Jordan Edwards’ Family Want Texas Cop Convicted of Murder: Lawyer

The lawyer representing the family of a 15-year-old allegedly shot dead by a Texas police officer said his family were determined to see the officer convicted of murder.

Lee Merritt told NBC News the prosecution of former Balch Springs officer Roy Oliver, 37, had moved at a “snail pace” but that the family was “in for the long haul” in their pursuit of justice.

Oliver, who turned himself in Friday after an arrest warrant was issued against him for murder, would be he first law enforcement officer convicted of murder in Texas in 47 years if found guilty, Merritt said.

MAY 3: Texas officer fired over shooting death of 15-year-old boy 0:34

The former Balch Springs officer left jail after posting bail, which totaled $300,000, Reuters reported Saturday.

Edwards, a high school freshman, was killed last week when police fired multiple rifle rounds at the vehicle he was in with his older brothers and other teenagers. One of the bullets hit Jordan in the head, and he later died from the injury.

While police initially said the car was driving "aggressively towards the officer," prompting the shot, Police Chief Jonathon Haber recanted that account Monday after viewing officer body camera video that authorities said showed that the vehicle was driving away from the officers. Haber said in the hurry to get a statement out he misspoke.

On Friday, the Dallas County Sheriff's Department said it filed an arrest warrant for murder against Oliver "due to evidence that suggested Mr. Oliver intended to cause serious bodily injury and commit an act clearly dangerous to human life that caused the death of an individual."

Jordan Edwards is seen in this handout photo from the Mesquite Independent School District Mesquite Independent School District

He was fired from the Balch Springs police force on Monday for violating “several departmental policies,” Haber said.

The family’s lawyer said prosecution should have been quicker. “If you measure it against themselves, how they typically prosecute law enforcement officers, they moved very quickly in this case, exceptionally quickly. If you measure it against what justice should look like - what it looks like for the average citizen, they moved at a snail pace,” Merritt said.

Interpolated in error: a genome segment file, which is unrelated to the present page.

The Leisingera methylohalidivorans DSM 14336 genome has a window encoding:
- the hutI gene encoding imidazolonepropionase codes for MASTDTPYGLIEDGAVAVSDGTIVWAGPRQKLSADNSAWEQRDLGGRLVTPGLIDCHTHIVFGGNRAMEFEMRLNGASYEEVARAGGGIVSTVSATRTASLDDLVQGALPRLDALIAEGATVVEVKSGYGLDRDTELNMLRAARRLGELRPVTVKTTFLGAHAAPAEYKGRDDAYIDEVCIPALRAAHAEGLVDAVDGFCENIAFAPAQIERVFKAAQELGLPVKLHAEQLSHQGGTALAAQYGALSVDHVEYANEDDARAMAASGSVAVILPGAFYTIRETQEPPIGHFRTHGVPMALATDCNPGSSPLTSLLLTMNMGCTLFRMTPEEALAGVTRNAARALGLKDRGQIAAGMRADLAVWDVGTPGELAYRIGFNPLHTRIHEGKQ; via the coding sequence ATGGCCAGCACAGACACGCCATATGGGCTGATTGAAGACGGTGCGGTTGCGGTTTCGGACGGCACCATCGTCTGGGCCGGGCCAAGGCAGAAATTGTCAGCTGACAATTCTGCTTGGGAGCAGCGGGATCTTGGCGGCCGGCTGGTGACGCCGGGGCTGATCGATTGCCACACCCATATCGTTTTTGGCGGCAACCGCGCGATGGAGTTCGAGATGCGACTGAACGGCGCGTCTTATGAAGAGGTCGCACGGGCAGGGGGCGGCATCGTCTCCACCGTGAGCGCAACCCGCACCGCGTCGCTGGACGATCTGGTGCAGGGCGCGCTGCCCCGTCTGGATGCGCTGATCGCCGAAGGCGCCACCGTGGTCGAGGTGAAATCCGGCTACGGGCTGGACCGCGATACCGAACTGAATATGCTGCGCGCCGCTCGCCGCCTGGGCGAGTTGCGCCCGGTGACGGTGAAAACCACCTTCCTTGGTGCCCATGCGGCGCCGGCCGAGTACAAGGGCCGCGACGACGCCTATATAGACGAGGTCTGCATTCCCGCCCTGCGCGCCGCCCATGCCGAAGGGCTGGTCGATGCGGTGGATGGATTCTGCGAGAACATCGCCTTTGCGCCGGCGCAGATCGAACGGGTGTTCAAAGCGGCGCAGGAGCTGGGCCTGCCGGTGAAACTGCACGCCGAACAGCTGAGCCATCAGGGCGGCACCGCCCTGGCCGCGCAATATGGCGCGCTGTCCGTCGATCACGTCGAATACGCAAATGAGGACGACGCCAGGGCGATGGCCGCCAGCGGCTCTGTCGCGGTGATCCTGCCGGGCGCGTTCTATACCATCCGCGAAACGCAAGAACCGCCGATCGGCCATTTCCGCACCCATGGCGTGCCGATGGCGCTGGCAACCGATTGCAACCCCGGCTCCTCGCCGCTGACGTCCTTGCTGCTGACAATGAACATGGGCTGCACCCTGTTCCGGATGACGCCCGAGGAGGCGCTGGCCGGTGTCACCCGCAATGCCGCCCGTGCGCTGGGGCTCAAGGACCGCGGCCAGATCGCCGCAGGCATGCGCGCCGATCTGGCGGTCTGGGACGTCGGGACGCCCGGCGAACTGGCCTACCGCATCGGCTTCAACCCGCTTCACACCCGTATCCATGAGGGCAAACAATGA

“It shouldn't have taken six days with all the evidence they had, knowing all the facts that they knew, to prosecute this officer,” he added.

Merritt told NBC News the family would also pursue other officers involved who may have breached police regulation.

Image: Officer Roy Oliver
Officer Roy Oliver, who was charged with murder for allegedly shooting Jordan Edwards in Balch Springs, Texas. via KXAS

The family has already said it would pursue officers who allegedly detained Jordan’s 16-year-old brother overnight without reason or charges. They said the teenager only found out his brother had been killed when he was released on Sunday morning.

Merritt said Friday that Jordan’s brothers were having a difficult time processing what had happened and were having nightmares. “They're staying up at night thinking about what they witnessed, and they were really ... mistreated by Balch Springs Police Department,” he said.

"That's probably one of the more horrific aspects of the story," he added. "Not only do you have the tragedy of a young man with so much promise losing his life pointlessly, but it was done in front of his two brothers."

Dallas County sheriff's investigators use a metal detector at the intersection near where Jordan Edwards was killed by a police officer in Balch Springs, Texas, Wednesday, May 3, 2017. LM Otero / AP